Resource families (families who care for children in the foster care system) must now be able “to demonstrate an ability and willingness to meet the needs of a child, regardless of the child’s sexual orientation, gender identity, or gender expression” as well as supporting “children of all races, ethnic group identifications, ancestries, national origins, colors, religions, sexes, sexual orientations, gender identities, mental or physical disabilities, or HIV statuses in foster care.”

While attempting to ensure foster youth’s placement in gender-affirming, racially inclusive, etc. households is crucial, this is not something that can be solved with one law, as inclusivity like this could prove to be difficult to determine. Once again, this is an incredible first step, but it cannot be the only thing done to protect foster children from discrimination.


Ebony Alerts


The California Highway Patrol now has an Ebony Alert emergency notification. This alert is to be used if Black youth go missing.

Previously, there were five emergency alerts in California: AMBER alerts for individuals 17 and under who have gone missing, Blue alerts for missing law enforcement, Silver alerts for individuals 65 and older who have gone missing, Feather alerts for missing indigenous individuals and Yellow alerts in the event of a fatal hit and run. Given these pre-existing emergency notifications, an additional Ebony alert makes perfect sense. However, should prejudiced individuals selectively choose which emergency alerts to pay attention to, having race-based alerts could prove to be more harmful than effective, not to mention the fact that the names “Ebony” and “Feather” have a somewhat uncomfortable feel to them given the groups they represent, but that is an unrelated issue. One can only hope that this additional alert will be helpful to California’s African American community.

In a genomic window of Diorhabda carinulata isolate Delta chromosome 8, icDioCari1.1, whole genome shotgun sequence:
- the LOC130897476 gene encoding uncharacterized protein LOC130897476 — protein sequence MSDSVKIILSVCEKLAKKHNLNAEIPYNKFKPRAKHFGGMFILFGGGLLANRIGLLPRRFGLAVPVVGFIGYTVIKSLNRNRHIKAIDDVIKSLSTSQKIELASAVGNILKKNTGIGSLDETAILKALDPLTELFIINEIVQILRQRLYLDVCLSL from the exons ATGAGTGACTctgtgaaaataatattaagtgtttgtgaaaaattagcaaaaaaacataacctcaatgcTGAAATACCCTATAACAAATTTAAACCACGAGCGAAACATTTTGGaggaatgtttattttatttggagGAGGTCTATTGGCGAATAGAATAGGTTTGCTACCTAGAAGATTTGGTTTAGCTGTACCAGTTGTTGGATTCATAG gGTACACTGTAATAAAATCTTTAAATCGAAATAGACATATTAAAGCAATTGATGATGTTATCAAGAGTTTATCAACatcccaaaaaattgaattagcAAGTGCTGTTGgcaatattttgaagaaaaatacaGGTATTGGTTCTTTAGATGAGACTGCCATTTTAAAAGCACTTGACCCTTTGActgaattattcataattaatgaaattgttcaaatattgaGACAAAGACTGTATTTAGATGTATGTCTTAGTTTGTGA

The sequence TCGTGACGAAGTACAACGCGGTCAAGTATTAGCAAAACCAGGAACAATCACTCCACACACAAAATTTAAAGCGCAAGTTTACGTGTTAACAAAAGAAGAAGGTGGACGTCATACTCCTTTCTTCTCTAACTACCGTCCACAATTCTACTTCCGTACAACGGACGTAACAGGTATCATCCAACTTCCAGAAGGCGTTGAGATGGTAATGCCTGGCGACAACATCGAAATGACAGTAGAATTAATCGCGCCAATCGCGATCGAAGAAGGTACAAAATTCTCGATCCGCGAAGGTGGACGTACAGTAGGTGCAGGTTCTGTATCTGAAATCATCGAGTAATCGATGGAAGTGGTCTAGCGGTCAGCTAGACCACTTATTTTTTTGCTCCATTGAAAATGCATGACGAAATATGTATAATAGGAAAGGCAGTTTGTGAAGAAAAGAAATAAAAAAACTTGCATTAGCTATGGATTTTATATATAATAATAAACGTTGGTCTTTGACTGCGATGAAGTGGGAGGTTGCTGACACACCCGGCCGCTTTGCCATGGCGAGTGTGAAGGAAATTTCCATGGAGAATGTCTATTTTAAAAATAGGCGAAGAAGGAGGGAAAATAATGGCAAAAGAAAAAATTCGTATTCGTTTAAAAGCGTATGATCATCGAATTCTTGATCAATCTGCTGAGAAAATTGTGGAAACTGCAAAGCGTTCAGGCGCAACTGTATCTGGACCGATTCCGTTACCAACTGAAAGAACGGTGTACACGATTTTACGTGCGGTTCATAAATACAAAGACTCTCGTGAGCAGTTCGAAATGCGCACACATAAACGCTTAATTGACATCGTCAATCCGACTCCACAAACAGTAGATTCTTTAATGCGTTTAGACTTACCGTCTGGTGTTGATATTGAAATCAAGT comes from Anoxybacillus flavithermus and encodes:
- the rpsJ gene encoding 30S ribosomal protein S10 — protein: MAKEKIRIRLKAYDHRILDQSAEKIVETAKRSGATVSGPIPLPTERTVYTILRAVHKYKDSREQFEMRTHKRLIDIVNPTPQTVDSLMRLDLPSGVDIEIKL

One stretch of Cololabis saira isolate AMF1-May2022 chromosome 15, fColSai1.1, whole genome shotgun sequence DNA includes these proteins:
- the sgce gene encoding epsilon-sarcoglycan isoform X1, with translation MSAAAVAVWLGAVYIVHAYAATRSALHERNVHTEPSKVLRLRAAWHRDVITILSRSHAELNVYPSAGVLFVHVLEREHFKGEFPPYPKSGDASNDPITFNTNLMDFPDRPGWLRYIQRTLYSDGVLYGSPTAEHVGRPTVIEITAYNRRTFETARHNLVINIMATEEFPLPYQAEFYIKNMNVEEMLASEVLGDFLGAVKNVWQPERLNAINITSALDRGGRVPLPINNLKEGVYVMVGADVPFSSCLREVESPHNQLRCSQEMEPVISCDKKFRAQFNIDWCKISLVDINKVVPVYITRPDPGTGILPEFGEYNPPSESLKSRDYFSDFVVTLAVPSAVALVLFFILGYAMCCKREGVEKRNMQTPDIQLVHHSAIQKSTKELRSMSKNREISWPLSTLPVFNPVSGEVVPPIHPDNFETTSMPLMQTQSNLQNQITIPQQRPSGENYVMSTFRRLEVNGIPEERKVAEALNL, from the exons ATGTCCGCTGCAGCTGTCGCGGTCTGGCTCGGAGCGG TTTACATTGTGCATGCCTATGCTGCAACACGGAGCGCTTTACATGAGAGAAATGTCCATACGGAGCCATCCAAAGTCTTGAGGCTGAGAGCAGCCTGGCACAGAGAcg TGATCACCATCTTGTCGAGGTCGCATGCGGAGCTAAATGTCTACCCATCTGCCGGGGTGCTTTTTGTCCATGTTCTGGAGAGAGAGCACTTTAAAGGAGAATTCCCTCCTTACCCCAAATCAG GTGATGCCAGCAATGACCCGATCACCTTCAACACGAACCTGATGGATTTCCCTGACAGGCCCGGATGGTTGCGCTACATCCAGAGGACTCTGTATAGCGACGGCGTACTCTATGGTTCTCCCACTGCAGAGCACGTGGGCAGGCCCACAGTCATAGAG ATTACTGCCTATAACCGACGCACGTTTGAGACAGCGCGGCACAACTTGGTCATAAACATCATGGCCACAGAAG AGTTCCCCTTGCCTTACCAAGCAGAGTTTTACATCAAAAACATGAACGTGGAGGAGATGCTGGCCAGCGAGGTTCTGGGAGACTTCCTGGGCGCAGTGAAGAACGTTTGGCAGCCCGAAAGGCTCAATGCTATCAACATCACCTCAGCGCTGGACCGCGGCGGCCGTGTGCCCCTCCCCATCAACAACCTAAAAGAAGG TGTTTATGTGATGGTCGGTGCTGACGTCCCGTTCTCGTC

Excited Delirium


“Excited delirium” is now prohibited as a cause of death on death certificates, with additional limitations on official uses of the term in places such as incident reports.

The term is incredibly controversial as the most common use of the diagnosis is with black men who died while being physically restrained by law enforcement. It may be reasonable that prohibiting this cause of death is to combat police brutality, however, this is only one piece of the puzzle as this diagnosis could simply be replaced with another term that serves the same purpose. The law seems to potentially censor reality and it is unclear whether there will truly be any benefits to this restriction.


Police Pulling Over Drivers


Law enforcement now must inform a driver of the reason they were pulled over before they begin questioning. The reason for the stop must now also be included in any related police reports.

This change is intended to decrease racial profiling, however, given the included exception in the law, that may still be a hollow dream. The notice does apply in situations where the officer “reasonably believes that withholding the reason for the stop is necessary to protect life or property from imminent threat.” It is conceivable that this could allow police officers to continue to needlessly pull over drivers. This law may be helpful in many cases, but the way it is written could allow for the crisis of racial profiling to persist.  That said, it is a step in the right direction.

Overall, it seems that while many of the issues tackled by these new laws may persist throughout 2024 and the years to come, California certainly appears to be, at the very least, making attempts toward equality and progress. No law can solve all problems for all people, but it certainly appears that California is taking steps in the direction of opportunity and protecting the rights of all Californians.

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Caitlin Brockenbrow
Caitlin Brockenbrow, Perspectives Editor
Hi! My name is Caitlin Brockenbrow, and I'm the Perspectives editor this year. Last year I was a staff writer and before that, I was head editor of my middle school newspaper and magazine for two years. Apart from articles, in my free time, I write creatively—mainly murder mysteries. English has always been my favorite subject, but besides reading and writing, I love theater, typewriters and drinking root beer floats.